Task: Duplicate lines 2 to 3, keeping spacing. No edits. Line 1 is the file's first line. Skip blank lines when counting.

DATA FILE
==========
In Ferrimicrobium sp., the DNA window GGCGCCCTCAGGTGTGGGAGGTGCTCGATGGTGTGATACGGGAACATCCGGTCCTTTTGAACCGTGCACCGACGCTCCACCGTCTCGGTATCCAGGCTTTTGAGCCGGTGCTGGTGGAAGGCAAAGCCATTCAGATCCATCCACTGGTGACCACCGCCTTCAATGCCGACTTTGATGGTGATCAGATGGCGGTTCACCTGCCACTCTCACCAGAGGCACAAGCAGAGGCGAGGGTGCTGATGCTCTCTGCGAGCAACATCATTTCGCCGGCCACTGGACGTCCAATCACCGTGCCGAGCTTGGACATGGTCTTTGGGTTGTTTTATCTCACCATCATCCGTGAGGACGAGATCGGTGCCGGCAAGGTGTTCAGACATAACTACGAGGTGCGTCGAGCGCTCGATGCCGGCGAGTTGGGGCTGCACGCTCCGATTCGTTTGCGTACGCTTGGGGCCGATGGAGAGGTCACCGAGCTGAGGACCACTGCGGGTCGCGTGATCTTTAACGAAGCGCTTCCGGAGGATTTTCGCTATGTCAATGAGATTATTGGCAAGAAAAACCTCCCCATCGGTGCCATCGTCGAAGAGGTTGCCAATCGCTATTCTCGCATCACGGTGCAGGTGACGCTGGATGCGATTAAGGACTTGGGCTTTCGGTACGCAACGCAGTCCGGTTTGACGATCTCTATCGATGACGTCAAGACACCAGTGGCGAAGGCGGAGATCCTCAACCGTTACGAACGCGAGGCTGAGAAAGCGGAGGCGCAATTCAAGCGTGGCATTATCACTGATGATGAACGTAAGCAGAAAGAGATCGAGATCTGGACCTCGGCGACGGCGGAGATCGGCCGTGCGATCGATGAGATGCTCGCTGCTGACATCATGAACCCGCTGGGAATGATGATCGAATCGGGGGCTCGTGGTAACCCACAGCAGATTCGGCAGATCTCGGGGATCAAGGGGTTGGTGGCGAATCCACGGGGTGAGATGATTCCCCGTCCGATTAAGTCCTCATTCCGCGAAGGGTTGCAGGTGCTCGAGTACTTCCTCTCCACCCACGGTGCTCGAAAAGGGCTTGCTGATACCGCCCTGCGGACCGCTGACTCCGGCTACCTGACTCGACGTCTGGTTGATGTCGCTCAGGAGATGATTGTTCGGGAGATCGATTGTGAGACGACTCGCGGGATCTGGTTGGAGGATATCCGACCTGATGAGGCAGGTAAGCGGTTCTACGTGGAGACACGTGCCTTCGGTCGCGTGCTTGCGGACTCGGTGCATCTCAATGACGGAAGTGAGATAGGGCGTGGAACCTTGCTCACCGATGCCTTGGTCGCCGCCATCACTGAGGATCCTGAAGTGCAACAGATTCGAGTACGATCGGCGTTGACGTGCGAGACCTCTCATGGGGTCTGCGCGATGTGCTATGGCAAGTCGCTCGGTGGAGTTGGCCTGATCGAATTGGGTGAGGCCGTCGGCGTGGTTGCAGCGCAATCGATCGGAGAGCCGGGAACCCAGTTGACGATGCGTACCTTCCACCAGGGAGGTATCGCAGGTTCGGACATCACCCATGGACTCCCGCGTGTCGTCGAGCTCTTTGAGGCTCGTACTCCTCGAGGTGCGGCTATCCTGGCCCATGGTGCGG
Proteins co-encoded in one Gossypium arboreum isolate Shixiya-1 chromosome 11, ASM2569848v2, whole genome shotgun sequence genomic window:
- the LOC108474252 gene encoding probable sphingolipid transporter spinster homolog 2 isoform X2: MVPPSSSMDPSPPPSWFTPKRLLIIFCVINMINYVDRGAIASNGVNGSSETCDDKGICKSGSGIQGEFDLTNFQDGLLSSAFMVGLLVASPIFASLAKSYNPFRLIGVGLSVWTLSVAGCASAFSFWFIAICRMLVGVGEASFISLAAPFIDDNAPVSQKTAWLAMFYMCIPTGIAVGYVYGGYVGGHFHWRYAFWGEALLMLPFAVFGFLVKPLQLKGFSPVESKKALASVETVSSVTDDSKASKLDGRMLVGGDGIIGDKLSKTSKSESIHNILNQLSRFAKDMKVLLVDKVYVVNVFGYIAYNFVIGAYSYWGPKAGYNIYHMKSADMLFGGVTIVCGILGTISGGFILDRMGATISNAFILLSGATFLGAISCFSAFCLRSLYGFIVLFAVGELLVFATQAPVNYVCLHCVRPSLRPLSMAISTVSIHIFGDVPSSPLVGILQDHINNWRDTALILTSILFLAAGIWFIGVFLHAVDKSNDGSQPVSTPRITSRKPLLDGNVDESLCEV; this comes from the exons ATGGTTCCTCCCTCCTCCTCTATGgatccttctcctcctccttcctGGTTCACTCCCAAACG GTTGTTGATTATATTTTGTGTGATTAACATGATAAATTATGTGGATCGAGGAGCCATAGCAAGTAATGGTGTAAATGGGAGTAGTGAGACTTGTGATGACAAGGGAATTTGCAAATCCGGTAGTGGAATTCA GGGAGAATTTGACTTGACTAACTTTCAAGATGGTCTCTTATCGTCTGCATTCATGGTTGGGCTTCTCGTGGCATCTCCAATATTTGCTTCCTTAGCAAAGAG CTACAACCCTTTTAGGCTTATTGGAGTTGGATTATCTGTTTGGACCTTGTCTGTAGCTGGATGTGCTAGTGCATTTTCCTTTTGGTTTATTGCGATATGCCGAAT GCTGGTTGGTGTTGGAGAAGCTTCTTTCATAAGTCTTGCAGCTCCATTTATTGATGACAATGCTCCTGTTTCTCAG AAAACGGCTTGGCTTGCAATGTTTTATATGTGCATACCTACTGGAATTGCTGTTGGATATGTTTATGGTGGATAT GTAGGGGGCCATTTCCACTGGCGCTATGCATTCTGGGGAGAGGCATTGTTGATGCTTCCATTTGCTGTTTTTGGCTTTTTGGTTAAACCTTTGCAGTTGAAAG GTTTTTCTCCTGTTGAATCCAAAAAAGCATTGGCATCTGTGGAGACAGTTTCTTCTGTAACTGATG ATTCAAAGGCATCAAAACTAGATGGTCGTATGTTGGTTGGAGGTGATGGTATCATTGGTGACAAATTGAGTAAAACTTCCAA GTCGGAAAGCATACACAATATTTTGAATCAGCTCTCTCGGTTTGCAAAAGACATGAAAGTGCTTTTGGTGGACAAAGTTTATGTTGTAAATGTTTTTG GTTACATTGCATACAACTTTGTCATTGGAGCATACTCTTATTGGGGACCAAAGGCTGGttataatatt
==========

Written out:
Proteins co-encoded in one Gossypium arboreum isolate Shixiya-1 chromosome 11, ASM2569848v2, whole genome shotgun sequence genomic window:
- the LOC108474252 gene encoding probable sphingolipid transporter spinster homolog 2 isoform X2: MVPPSSSMDPSPPPSWFTPKRLLIIFCVINMINYVDRGAIASNGVNGSSETCDDKGICKSGSGIQGEFDLTNFQDGLLSSAFMVGLLVASPIFASLAKSYNPFRLIGVGLSVWTLSVAGCASAFSFWFIAICRMLVGVGEASFISLAAPFIDDNAPVSQKTAWLAMFYMCIPTGIAVGYVYGGYVGGHFHWRYAFWGEALLMLPFAVFGFLVKPLQLKGFSPVESKKALASVETVSSVTDDSKASKLDGRMLVGGDGIIGDKLSKTSKSESIHNILNQLSRFAKDMKVLLVDKVYVVNVFGYIAYNFVIGAYSYWGPKAGYNIYHMKSADMLFGGVTIVCGILGTISGGFILDRMGATISNAFILLSGATFLGAISCFSAFCLRSLYGFIVLFAVGELLVFATQAPVNYVCLHCVRPSLRPLSMAISTVSIHIFGDVPSSPLVGILQDHINNWRDTALILTSILFLAAGIWFIGVFLHAVDKSNDGSQPVSTPRITSRKPLLDGNVDESLCEV; this comes from the exons ATGGTTCCTCCCTCCTCCTCTATGgatccttctcctcctccttcctGGTTCACTCCCAAACG GTTGTTGATTATATTTTGTGTGATTAACATGATAAATTATGTGGATCGAGGAGCCATAGCAAGTAATGGTGTAAATGGGAGTAGTGAGACTTGTGATGACAAGGGAATTTGCAAATCCGGTAGTGGAATTCA GGGAGAATTTGACTTGACTAACTTTCAAGATGGTCTCTTATCGTCTGCATTCATGGTTGGGCTTCTCGTGGCATCTCCAATATTTGCTTCCTTAGCAAAGAG CTACAACCCTTTTAGGCTTATTGGAGTTGGATTATCTGTTTGGACCTTGTCTGTAGCTGGATGTGCTAGTGCATTTTCCTTTTGGTTTATTGCGATATGCCGAAT GCTGGTTGGTGTTGGAGAAGCTTCTTTCATAAGTCTTGCAGCTCCATTTATTGATGACAATGCTCCTGTTTCTCAG AAAACGGCTTGGCTTGCAATGTTTTATATGTGCATACCTACTGGAATTGCTGTTGGATATGTTTATGGTGGATAT GTAGGGGGCCATTTCCACTGGCGCTATGCATTCTGGGGAGAGGCATTGTTGATGCTTCCATTTGCTGTTTTTGGCTTTTTGGTTAAACCTTTGCAGTTGAAAG GTTTTTCTCCTGTTGAATCCAAAAAAGCATTGGCATCTGTGGAGACAGTTTCTTCTGTAACTGATG ATTCAAAGGCATCAAAACTAGATGGTCGTATGTTGGTTGGAGGTGATGGTATCATTGGTGACAAATTGAGTAAAACTTCCAA GTCGGAAAGCATACACAATATTTTGAATCAGCTCTCTCGGTTTGCAAAAGACATGAAAGTGCTTTTGGTGGACAAAGTTTATGTTGTAAATGTTTTTG GTTACATTGCATACAACTTTGTCATTGGAGCATACTCTTATTGGGGACCAAAGGCTGGttataatatt